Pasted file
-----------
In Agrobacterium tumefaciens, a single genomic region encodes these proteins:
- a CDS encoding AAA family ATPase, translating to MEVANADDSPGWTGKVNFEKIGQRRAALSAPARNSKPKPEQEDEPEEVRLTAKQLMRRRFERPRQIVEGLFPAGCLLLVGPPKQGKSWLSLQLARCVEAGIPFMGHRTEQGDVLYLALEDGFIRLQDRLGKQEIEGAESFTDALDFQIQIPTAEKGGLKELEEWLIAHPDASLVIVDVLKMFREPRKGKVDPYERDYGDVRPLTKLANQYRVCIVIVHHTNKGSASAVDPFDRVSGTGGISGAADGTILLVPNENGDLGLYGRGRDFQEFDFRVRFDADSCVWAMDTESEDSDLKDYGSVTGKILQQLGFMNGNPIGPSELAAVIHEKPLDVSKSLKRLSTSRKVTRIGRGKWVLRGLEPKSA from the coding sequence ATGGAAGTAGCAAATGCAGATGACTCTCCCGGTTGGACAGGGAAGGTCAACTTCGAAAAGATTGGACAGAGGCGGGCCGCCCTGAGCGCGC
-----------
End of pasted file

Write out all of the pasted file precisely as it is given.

In Agrobacterium tumefaciens, a single genomic region encodes these proteins:
- a CDS encoding AAA family ATPase, translating to MEVANADDSPGWTGKVNFEKIGQRRAALSAPARNSKPKPEQEDEPEEVRLTAKQLMRRRFERPRQIVEGLFPAGCLLLVGPPKQGKSWLSLQLARCVEAGIPFMGHRTEQGDVLYLALEDGFIRLQDRLGKQEIEGAESFTDALDFQIQIPTAEKGGLKELEEWLIAHPDASLVIVDVLKMFREPRKGKVDPYERDYGDVRPLTKLANQYRVCIVIVHHTNKGSASAVDPFDRVSGTGGISGAADGTILLVPNENGDLGLYGRGRDFQEFDFRVRFDADSCVWAMDTESEDSDLKDYGSVTGKILQQLGFMNGNPIGPSELAAVIHEKPLDVSKSLKRLSTSRKVTRIGRGKWVLRGLEPKSA from the coding sequence ATGGAAGTAGCAAATGCAGATGACTCTCCCGGTTGGACAGGGAAGGTCAACTTCGAAAAGATTGGACAGAGGCGGGCCGCCCTGAGCGCGC